During her time at KPG Healthcare, Le Kea has been paired with one of our recruiters named Omar, who has been going above and beyond for her in ways she can’t even thank him enough for. It wasn’t just Omar who she praised, but everyone who has been in contact with her. Whenever she had a question, KPG would be there with the quickness to help resolve any issues or clarification that may be needed. Le Kea staying with KPG Healthcare goes beyond the staff but to all the positive energy and attitudes that really make KPG Healthcare a great company to work with.
Le Kea’s Advice for New Travel Nurses:
1. Take time to study your craft. Learn and know what you’re doing. Having enough tools in your tool belt will help you be the best nurse you can be and provide the best service you can provide.
2. Have a great support system. Someone who can take care of your needs at home and someone who you can call when you’re lonely or not your usual self – a ride or die.
3. Make sure you have cash or card at your disposal. Important when traveling somewhere new! Notify your bank!
4. Have a strong sense of who you are. You will be thrown into different situations that will test your morals and values, having that sense of self will help guide you through those decisions and in your career.
As if nurses aren’t already superheroes because of what they do, they definitely are because of how long they do it for. Most adults only work 8 hours a day, but most nurses work 12. Preparing for 12 hour shifts as a registered nurse is easier when you plan ahead and make smart choices throughout the day. Here are some tips to help make your shift better!
Pack Your Food & Eat Right
When you’re struggling through a long day, you might want to reward yourself with a sugary snack from the vending machine or a greasy burger from the cafeteria. These momentary pleasures ultimately lower your energy level and spell disaster for your day. If you want to know how to survive a 12-hour shift, the first thing you should address is your diet.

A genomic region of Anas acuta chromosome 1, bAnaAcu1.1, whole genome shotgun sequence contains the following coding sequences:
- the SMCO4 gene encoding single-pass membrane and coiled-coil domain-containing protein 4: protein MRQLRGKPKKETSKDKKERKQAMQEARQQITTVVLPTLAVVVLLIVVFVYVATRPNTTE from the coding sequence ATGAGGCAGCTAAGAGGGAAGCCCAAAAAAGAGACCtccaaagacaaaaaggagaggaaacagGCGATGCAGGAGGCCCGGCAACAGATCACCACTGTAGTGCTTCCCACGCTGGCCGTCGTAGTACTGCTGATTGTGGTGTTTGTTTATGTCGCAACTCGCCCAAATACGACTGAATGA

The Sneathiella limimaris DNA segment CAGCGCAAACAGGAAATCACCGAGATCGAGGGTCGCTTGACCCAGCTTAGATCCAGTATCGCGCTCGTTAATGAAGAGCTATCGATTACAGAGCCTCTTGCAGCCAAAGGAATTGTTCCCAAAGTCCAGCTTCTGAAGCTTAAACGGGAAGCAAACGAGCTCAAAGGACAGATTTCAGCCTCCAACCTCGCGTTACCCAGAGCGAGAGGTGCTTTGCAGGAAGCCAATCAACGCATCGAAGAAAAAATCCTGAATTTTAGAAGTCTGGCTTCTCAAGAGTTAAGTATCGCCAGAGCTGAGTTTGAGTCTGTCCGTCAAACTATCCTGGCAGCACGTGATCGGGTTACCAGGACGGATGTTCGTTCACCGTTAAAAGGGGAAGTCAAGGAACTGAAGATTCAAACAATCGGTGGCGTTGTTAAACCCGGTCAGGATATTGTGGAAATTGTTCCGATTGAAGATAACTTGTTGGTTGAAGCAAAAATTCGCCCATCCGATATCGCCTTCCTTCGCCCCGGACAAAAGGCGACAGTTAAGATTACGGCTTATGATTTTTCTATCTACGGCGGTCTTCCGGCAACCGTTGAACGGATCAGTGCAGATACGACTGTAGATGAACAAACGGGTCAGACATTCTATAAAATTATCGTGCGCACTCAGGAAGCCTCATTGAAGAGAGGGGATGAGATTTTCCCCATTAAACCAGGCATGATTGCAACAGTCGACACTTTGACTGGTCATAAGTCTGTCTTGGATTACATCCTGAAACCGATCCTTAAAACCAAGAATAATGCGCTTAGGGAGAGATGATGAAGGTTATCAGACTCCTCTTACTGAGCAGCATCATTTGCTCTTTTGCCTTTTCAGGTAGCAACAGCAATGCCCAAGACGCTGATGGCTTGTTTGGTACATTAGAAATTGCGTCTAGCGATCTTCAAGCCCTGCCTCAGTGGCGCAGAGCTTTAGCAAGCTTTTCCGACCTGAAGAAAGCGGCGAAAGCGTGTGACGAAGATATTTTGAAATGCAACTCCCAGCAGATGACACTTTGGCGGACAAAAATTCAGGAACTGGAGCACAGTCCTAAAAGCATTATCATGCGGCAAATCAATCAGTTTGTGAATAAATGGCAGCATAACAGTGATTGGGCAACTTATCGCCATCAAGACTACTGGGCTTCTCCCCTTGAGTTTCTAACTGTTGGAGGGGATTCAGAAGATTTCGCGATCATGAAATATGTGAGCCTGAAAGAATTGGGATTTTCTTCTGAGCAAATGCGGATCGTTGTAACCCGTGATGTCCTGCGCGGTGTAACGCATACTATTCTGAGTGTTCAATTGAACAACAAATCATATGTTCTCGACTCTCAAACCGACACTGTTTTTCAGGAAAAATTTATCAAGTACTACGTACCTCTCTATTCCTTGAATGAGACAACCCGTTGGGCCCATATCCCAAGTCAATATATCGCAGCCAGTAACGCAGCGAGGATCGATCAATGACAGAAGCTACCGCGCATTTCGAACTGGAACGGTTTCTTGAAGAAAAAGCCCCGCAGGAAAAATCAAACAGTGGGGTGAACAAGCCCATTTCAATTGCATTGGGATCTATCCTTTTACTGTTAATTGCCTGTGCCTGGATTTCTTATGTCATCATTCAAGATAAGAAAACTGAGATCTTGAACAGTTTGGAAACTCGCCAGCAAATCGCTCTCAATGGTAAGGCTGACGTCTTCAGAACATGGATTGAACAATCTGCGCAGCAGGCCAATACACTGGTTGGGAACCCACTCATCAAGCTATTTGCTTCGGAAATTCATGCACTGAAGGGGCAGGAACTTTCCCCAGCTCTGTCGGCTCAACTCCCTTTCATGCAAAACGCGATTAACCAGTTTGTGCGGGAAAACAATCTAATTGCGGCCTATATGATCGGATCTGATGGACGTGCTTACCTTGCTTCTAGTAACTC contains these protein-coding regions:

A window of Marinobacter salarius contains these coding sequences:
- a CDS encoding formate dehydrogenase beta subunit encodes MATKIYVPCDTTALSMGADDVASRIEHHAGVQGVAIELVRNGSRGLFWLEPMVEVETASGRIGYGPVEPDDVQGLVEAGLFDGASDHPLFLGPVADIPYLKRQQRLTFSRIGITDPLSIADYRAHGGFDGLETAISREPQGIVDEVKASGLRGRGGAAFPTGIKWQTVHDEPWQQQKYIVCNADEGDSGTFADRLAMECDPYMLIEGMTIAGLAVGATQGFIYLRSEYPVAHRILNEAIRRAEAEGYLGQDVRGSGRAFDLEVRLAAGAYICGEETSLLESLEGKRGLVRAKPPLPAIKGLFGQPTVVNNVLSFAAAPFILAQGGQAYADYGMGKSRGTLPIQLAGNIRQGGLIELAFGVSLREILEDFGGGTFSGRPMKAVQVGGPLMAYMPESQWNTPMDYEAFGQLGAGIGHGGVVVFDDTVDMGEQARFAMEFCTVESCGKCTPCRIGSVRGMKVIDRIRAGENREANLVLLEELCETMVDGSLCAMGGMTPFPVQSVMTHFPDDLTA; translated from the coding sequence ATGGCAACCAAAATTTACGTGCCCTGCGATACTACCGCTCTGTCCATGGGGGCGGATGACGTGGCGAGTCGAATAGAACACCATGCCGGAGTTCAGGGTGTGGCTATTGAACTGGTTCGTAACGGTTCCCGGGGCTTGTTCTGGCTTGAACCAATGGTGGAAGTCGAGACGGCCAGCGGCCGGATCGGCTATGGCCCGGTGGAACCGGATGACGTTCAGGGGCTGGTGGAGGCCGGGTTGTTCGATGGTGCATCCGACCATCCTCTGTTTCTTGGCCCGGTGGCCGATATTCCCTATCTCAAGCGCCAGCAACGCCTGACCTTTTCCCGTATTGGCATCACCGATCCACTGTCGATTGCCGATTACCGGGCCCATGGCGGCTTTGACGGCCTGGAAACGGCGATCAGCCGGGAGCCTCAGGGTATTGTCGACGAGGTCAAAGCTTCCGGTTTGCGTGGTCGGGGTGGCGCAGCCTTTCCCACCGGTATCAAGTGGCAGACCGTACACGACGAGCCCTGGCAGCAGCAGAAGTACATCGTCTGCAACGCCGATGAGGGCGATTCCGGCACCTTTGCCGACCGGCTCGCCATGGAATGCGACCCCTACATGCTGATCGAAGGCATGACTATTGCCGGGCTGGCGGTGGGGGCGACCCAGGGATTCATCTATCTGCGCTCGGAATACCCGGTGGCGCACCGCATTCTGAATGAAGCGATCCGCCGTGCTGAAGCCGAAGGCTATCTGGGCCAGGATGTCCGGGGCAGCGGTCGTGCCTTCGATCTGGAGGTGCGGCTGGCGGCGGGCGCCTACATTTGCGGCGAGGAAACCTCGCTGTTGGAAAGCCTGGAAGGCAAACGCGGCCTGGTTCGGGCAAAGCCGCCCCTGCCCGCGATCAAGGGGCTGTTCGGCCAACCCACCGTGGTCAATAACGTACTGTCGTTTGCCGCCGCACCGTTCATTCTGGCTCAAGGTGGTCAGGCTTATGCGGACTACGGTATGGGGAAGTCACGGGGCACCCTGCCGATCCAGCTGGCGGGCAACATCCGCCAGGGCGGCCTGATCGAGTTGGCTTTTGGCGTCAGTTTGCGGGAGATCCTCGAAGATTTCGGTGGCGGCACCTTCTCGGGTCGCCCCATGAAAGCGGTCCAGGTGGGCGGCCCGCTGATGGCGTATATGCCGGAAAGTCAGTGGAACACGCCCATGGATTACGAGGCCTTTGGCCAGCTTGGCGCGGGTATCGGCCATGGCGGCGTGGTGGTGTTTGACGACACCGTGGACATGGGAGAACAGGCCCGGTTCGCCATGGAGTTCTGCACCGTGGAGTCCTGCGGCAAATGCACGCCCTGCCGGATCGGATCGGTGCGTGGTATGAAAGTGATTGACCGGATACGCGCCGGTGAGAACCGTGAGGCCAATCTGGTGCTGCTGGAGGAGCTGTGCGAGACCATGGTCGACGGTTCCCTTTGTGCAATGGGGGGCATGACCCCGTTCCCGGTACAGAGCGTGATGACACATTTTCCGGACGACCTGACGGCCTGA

You should pack healthy meals to eat during your shift so you’re not tempted to indulge in unhealthy options. Include several small snacks as well. Package these conveniently so you can grab a bag of nuts and an apple, or a banana and peanut butter even when you don’t have much time to spare. You should focus on high-energy snacks and whole foods that will keep you going instead of drag you down.
Get Ample Rest
It’s important to get a full night’s sleep before a long shift. You shouldn’t drink alcohol or caffeine at night before bed so that you can enjoy a restful evening. If you have a break of 20 minutes or more during work, consider taking a quick nap. Data from the Salk Institute for Biological Studies reveals that a 20-minute nap during a 10 hour shift can improve performance by 50 percent.
Use Your Breaks Wisely
A lengthy shift can put you under a lot of mental strain. You should make the most of all breaks allowed by employee scheduling. You can find a quiet spot to meditate and clear your mind, listen to a relaxing track of nature sounds on your phone or MP3 player, or read something you enjoy. You should avoid stressful activities, like watching crime drama snippets or reading intense thrillers, where you’ll have to stop in the middle of the action to return to work.
Wear compression socks
That’s right, compression socks aren’t just for your post-operative patients. Being on your feet for long periods of time puts you at a high risk for varicose veins, and wearing compression socks can help reduce that risk. Compression socks can also help reduce fatigue by improving blood flow and reducing lactic acid build up. If you find that your calves are sore and your ankles are swollen after working, you may want to try slipping on a pair of compression socks before your next shift. Your legs will thank you later!
Take Smart Supplements
The right supplements can make a big difference in how well you can handle a long shift. Low vitamin D levels can lead to fatigue. You can get vitamin D from salmon, tuna or fortified food products, but a supplement might be more effective if your levels are low. Vitamin B can decrease fatigue as well. Omega-3 fatty acids contribute to brain cell development and can help you stay on top of your game. A well-rounded multivitamin is always a smart choice. Speak to your doctor about the best supplements for your needs.
Surviving 12-hour shifts might be difficult, but you can make these long days easier on yourself by preparing for the challenge. Packing healthy foods, getting enough rest, partaking in relaxing entertainment for your breaks and taking a few smart supplements can make the shift go smoothly.